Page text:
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Groundfish Assessment Program

Annual Eastern Bering Sea Bottom Trawl Survey: Groundfish

Figure 1 map, see caption
Figure 1.  Click image to enlarge.

Figure 2, see caption
Figure 2.  Click image to enlarge.

Figure 3 map, see caption
Figure 3.  Click image to enlarge.

Figure 4, see caption
Figure 4.  Click image to enlarge.

The twenty-sixth in the series of annual bottom trawl surveys of the eastern Bering Sea (EBS) continental shelf was completed on 2 August 2007 aboard the AFSC chartered fishing vessels Arcturus and Aldebaran. Scientific staff from the AFSC, Alaska Department of Fish and Game, and the International Pacific Halibut Commission participated in the survey and completed standardized biological sampling of crab and groundfish resources at 376 stations (Fig. 1). Three-hundred fifty-six of these stations have been sampled annually since 1982, and the additional 20 stations in the northwest have been sampled every year since 1987 to investigate the northern distribution and abundance of opilio crabs and commercial fish species in response to the changing climate (Fig. 1).

Bottom temperatures on the EBS shelf were on average cooler in 2007 as compared to 2006, and the cold pool
(<2°C) extended farther south and east toward the Alaska Peninsula and into Bristol Bay (Fig. 2).

The largest catches of walleye pollock (Theragra chalcogramma) were concentrated along the northwest outer shelf and near the Pribiloff Islands where bottom temperatures were above 0°C (Fig. 3); large catches of walleye pollock were also observed north of the Alaska Peninsula near Unimak Island (Fig. 3).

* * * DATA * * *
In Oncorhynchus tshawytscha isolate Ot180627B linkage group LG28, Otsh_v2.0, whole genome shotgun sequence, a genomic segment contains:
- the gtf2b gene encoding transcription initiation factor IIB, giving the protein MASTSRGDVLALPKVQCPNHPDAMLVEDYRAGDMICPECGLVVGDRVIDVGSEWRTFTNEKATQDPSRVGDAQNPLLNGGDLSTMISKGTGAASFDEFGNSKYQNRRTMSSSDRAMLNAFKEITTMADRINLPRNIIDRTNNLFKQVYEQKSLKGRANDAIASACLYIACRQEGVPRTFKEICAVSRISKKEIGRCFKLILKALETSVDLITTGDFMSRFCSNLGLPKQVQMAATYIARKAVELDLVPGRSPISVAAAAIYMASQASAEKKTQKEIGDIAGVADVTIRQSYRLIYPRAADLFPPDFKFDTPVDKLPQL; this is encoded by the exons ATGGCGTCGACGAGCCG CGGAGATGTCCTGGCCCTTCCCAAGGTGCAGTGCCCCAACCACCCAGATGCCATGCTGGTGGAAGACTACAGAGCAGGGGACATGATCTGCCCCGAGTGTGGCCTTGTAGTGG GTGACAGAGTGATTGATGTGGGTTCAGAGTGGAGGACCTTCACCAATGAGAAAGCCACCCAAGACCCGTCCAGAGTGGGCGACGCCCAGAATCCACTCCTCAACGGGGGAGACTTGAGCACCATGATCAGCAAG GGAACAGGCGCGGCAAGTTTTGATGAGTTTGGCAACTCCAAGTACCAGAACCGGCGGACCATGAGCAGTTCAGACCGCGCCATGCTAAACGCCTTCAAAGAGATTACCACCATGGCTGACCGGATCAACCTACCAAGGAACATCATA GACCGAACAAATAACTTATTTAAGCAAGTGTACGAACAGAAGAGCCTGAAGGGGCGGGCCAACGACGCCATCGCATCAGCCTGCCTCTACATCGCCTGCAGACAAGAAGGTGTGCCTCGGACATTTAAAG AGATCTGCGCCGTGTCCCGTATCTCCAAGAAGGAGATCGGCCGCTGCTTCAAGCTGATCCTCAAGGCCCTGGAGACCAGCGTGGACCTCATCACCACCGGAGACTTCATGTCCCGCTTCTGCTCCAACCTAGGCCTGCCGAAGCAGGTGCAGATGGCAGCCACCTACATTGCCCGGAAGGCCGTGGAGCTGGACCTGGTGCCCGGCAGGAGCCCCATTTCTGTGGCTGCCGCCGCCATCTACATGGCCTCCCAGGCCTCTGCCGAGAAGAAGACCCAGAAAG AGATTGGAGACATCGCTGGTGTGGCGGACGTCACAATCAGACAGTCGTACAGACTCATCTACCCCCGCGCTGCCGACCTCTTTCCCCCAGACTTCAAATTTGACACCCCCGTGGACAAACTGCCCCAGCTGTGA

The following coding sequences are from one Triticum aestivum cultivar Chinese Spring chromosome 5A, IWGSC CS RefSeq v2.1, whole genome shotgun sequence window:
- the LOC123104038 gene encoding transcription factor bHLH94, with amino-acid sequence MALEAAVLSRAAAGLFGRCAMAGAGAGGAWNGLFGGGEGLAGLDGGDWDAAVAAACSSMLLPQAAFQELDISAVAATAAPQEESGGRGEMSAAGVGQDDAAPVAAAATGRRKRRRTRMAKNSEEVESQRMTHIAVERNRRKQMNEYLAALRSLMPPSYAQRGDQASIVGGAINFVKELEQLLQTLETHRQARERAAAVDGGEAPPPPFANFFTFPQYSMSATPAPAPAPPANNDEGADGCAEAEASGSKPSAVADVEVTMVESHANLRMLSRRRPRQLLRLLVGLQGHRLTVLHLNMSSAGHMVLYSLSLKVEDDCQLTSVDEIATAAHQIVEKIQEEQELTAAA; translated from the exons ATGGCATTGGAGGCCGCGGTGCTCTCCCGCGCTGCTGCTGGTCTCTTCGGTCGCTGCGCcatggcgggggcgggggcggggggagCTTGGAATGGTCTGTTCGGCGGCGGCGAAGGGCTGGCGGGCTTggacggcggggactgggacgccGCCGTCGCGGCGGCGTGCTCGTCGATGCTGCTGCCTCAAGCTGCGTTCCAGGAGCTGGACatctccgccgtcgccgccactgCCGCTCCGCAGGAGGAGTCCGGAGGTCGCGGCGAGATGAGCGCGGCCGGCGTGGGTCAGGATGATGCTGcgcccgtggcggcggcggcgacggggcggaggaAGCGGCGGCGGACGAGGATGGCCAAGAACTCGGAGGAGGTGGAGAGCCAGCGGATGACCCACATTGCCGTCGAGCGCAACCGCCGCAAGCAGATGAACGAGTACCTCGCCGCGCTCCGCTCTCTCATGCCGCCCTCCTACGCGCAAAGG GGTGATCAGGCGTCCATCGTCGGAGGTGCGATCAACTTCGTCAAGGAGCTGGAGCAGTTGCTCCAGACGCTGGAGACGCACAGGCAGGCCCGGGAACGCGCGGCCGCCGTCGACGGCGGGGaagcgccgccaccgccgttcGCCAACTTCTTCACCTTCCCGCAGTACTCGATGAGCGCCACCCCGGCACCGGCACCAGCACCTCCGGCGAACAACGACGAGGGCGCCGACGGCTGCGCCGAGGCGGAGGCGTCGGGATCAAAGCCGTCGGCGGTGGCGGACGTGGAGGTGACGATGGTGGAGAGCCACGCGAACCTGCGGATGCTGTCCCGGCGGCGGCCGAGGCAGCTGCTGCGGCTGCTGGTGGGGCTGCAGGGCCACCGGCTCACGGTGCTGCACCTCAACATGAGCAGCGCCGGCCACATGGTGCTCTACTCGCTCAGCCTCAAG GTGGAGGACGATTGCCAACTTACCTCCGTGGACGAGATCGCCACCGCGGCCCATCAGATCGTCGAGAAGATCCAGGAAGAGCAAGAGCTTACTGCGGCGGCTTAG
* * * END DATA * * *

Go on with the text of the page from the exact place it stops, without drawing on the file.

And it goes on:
Ninety-five percent of the trawl catches contained walleye pollock and the estimated total biomass increased to 4.16 million metric tons (t) in 2007 from 2.85 million t in 2006 (Fig. 4). Catches of walleye pollock from the inner and middle shelves were composed mainly of 1-year olds that ranged in size from 10 to 20 cm. Similar to walleye pollock, Pacific cod (Gadus macrocephalus) were broadly distributed across the EBS shelf and caught at nearly all stations. Total biomass declined for the second straight year (0.42 million t; Fig. 4); however, numbers of Pacific cod ranging in size from 10 to 20 cm were almost four times greater compared to 2006, which suggests there may be a large incoming year class. For all flatfishes except for yellowfin sole (Limanda aspera), the annual trend of total biomass declined from 2006 to 2007, but trends were less clear because of the variance associated with these estimates (Fig. 4).

In addition to abundance and biomass estimates, analyses of size and age composition will be completed for selected commercial groundfish species using collections of 64,903 length measurements and over 8,000 age structures. There were 22 special research projects conducted during the 2007 trawl survey (see April-May-June 2007 Quarterly Report for a list of the projects). For one of these projects, the Arcturus collected midwater acoustic data from transects across sampling grid cells where there were high densities of walleye pollock.

The AFSC Midwater Assessment and Conservation Engineering (MACE) Program is evaluating the feasibility of using acoustic data from annual EBS trawl survey trawl charter vessels for estimating the midwater component of walleye pollock biomass during years without acoustic surveys. The Groundfish Assessment and Recruitment Processes Programs are also collaborating on the routine collection of bongo plankton samples from the EBS survey charter vessels. Plankton tows were conducted once daily from the Arcturus during the first and second legs. The goal is to expand coverage of plankton tows to include both vessels for the entire survey area.

By Robert Lauth

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